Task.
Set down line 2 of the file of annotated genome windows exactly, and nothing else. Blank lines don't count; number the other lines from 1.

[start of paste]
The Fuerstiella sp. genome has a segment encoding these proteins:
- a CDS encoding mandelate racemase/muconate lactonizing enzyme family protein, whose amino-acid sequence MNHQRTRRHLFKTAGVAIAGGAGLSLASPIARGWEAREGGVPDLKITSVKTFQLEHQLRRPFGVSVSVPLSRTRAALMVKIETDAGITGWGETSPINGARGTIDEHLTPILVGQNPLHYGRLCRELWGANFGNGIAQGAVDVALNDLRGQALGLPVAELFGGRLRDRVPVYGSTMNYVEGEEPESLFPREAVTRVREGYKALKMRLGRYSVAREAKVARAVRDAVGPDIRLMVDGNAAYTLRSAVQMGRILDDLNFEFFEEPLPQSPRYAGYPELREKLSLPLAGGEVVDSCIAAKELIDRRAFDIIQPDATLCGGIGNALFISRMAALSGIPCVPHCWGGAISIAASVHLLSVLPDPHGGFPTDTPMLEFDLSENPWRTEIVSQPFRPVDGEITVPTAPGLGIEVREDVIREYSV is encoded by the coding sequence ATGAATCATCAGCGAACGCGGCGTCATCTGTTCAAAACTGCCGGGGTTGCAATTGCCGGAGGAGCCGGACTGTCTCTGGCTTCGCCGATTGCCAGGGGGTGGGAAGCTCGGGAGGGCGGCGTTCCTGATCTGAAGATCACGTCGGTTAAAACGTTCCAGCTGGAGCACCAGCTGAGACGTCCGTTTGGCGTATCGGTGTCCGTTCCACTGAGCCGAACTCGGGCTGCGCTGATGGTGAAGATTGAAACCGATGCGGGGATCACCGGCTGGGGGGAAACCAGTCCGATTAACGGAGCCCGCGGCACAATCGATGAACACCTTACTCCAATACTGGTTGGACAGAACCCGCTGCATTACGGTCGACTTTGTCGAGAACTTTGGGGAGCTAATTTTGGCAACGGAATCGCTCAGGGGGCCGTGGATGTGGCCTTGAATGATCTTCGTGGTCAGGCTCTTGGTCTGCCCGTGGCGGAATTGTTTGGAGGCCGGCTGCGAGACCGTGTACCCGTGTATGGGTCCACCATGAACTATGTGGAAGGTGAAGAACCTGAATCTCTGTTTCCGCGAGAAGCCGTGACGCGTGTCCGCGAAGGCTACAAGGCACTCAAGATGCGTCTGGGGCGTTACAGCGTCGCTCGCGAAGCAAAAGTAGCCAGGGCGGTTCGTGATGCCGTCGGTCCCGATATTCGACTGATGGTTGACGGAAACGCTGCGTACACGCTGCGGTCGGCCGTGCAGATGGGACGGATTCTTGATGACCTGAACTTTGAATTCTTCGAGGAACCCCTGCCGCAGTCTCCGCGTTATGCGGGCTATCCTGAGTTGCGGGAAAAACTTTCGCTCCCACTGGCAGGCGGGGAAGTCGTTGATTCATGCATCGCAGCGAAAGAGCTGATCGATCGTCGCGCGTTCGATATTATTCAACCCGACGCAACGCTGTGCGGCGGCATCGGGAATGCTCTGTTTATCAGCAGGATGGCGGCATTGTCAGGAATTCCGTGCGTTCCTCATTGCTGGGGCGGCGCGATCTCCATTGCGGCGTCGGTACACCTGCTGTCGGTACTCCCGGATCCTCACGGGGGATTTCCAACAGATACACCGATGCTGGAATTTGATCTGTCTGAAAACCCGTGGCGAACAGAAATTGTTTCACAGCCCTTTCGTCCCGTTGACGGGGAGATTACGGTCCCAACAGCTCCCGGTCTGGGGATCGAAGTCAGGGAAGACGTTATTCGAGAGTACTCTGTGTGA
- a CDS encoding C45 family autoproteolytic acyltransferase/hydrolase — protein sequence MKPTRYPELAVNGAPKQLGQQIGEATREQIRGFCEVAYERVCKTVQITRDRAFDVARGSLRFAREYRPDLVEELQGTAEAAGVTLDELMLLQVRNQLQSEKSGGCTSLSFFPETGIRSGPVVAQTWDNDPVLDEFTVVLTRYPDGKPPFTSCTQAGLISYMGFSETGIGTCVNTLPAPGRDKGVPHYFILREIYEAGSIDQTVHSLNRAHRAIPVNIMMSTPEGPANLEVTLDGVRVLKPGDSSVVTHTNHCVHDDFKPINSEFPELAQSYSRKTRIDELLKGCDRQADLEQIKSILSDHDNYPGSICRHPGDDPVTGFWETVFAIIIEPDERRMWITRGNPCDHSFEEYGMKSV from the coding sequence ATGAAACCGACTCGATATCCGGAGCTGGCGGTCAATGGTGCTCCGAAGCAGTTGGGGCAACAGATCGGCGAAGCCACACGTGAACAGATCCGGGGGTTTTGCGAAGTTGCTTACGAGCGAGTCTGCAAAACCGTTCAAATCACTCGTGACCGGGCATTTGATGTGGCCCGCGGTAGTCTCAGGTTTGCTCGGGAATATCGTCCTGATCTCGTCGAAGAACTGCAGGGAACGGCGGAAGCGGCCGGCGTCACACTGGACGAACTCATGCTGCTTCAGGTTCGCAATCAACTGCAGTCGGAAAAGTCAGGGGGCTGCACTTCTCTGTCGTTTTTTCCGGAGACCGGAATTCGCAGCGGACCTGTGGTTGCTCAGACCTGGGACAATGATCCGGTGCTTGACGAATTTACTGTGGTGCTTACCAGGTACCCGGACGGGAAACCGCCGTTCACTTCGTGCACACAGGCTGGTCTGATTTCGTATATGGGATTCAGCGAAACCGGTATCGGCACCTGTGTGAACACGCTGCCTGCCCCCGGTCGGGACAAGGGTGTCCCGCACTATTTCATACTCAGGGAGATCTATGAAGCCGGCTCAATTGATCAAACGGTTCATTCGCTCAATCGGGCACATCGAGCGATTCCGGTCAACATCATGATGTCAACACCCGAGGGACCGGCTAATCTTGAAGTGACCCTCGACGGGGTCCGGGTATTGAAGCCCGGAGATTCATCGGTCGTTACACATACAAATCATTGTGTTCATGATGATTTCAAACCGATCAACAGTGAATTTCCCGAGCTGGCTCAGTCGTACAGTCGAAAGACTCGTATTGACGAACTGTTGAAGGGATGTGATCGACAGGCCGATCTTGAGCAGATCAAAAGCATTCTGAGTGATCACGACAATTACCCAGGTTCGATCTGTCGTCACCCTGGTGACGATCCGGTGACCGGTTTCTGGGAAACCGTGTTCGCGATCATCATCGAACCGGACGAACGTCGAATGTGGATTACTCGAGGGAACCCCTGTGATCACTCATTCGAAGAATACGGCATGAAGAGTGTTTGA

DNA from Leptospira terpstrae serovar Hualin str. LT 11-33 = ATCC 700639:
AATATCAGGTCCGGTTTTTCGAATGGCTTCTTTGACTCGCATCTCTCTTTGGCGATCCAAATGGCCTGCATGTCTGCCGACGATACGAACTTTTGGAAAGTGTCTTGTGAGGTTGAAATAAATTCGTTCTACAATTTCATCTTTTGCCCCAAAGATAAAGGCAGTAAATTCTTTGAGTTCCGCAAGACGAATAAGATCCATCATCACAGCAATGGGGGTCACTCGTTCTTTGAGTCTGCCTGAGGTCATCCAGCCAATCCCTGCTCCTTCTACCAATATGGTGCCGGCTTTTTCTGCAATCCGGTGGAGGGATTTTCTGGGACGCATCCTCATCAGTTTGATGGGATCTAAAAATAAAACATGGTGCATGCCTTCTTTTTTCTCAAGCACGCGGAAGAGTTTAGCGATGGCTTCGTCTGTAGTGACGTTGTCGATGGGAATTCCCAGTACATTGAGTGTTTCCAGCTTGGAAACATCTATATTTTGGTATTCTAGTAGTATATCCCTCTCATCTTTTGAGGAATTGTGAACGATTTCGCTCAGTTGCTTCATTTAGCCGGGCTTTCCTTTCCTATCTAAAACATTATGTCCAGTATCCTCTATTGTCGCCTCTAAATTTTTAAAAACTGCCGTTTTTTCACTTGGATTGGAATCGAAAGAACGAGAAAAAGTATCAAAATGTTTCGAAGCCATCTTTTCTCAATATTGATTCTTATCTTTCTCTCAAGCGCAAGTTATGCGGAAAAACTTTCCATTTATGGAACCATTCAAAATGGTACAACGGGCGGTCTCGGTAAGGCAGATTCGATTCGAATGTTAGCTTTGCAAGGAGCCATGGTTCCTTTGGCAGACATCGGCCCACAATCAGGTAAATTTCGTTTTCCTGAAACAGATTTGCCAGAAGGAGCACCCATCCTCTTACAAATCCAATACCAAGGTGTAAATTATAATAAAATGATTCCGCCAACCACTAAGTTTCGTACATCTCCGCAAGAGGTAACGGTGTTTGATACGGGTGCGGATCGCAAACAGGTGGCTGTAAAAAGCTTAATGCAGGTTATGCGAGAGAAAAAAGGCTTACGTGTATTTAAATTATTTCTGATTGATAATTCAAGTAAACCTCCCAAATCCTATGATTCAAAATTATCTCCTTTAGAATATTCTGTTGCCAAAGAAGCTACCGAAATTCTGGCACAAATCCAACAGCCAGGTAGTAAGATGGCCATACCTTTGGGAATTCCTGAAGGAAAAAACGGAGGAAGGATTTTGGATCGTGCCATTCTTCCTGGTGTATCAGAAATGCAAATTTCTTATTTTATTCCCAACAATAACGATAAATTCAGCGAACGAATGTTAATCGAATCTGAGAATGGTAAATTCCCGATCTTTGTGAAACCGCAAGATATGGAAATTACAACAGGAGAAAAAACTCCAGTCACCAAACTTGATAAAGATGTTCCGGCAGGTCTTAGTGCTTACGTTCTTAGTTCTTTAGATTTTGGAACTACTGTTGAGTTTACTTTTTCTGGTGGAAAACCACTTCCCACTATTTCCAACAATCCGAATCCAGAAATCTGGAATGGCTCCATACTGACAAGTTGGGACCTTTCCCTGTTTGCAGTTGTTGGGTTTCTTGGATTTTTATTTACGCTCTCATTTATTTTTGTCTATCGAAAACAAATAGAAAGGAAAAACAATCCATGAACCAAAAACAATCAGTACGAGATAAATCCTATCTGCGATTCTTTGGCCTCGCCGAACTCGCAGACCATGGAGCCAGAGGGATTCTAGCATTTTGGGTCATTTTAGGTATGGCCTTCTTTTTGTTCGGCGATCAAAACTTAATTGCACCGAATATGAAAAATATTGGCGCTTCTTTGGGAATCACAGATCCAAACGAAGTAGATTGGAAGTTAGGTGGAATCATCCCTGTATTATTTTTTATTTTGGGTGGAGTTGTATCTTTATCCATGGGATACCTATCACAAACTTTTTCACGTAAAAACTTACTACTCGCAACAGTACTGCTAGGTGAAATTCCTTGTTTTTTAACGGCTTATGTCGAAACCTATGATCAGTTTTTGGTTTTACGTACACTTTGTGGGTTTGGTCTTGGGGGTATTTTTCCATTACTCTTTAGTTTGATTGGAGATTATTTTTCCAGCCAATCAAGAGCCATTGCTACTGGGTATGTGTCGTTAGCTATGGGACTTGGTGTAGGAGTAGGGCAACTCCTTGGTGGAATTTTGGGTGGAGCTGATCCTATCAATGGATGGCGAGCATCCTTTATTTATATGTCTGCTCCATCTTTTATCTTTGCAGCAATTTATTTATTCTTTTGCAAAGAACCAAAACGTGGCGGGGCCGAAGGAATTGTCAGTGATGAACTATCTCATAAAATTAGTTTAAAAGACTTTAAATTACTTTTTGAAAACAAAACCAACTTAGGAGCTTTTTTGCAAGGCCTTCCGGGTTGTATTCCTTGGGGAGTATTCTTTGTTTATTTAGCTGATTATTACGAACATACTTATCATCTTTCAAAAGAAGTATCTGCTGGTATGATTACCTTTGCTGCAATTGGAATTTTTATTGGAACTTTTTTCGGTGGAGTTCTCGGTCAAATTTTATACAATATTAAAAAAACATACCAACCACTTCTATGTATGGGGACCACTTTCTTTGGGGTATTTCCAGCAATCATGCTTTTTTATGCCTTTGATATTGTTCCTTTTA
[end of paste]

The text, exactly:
- a CDS encoding mandelate racemase/muconate lactonizing enzyme family protein, whose amino-acid sequence MNHQRTRRHLFKTAGVAIAGGAGLSLASPIARGWEAREGGVPDLKITSVKTFQLEHQLRRPFGVSVSVPLSRTRAALMVKIETDAGITGWGETSPINGARGTIDEHLTPILVGQNPLHYGRLCRELWGANFGNGIAQGAVDVALNDLRGQALGLPVAELFGGRLRDRVPVYGSTMNYVEGEEPESLFPREAVTRVREGYKALKMRLGRYSVAREAKVARAVRDAVGPDIRLMVDGNAAYTLRSAVQMGRILDDLNFEFFEEPLPQSPRYAGYPELREKLSLPLAGGEVVDSCIAAKELIDRRAFDIIQPDATLCGGIGNALFISRMAALSGIPCVPHCWGGAISIAASVHLLSVLPDPHGGFPTDTPMLEFDLSENPWRTEIVSQPFRPVDGEITVPTAPGLGIEVREDVIREYSV is encoded by the coding sequence ATGAATCATCAGCGAACGCGGCGTCATCTGTTCAAAACTGCCGGGGTTGCAATTGCCGGAGGAGCCGGACTGTCTCTGGCTTCGCCGATTGCCAGGGGGTGGGAAGCTCGGGAGGGCGGCGTTCCTGATCTGAAGATCACGTCGGTTAAAACGTTCCAGCTGGAGCACCAGCTGAGACGTCCGTTTGGCGTATCGGTGTCCGTTCCACTGAGCCGAACTCGGGCTGCGCTGATGGTGAAGATTGAAACCGATGCGGGGATCACCGGCTGGGGGGAAACCAGTCCGATTAACGGAGCCCGCGGCACAATCGATGAACACCTTACTCCAATACTGGTTGGACAGAACCCGCTGCATTACGGTCGACTTTGTCGAGAACTTTGGGGAGCTAATTTTGGCAACGGAATCGCTCAGGGGGCCGTGGATGTGGCCTTGAATGATCTTCGTGGTCAGGCTCTTGGTCTGCCCGTGGCGGAATTGTTTGGAGGCCGGCTGCGAGACCGTGTACCCGTGTATGGGTCCACCATGAACTATGTGGAAGGTGAAGAACCTGAATCTCTGTTTCCGCGAGAAGCCGTGACGCGTGTCCGCGAAGGCTACAAGGCACTCAAGATGCGTCTGGGGCGTTACAGCGTCGCTCGCGAAGCAAAAGTAGCCAGGGCGGTTCGTGATGCCGTCGGTCCCGATATTCGACTGATGGTTGACGGAAACGCTGCGTACACGCTGCGGTCGGCCGTGCAGATGGGACGGATTCTTGATGACCTGAACTTTGAATTCTTCGAGGAACCCCTGCCGCAGTCTCCGCGTTATGCGGGCTATCCTGAGTTGCGGGAAAAACTTTCGCTCCCACTGGCAGGCGGGGAAGTCGTTGATTCATGCATCGCAGCGAAAGAGCTGATCGATCGTCGCGCGTTCGATATTATTCAACCCGACGCAACGCTGTGCGGCGGCATCGGGAATGCTCTGTTTATCAGCAGGATGGCGGCATTGTCAGGAATTCCGTGCGTTCCTCATTGCTGGGGCGGCGCGATCTCCATTGCGGCGTCGGTACACCTGCTGTCGGTACTCCCGGATCCTCACGGGGGATTTCCAACAGATACACCGATGCTGGAATTTGATCTGTCTGAAAACCCGTGGCGAACAGAAATTGTTTCACAGCCCTTTCGTCCCGTTGACGGGGAGATTACGGTCCCAACAGCTCCCGGTCTGGGGATCGAAGTCAGGGAAGACGTTATTCGAGAGTACTCTGTGTGA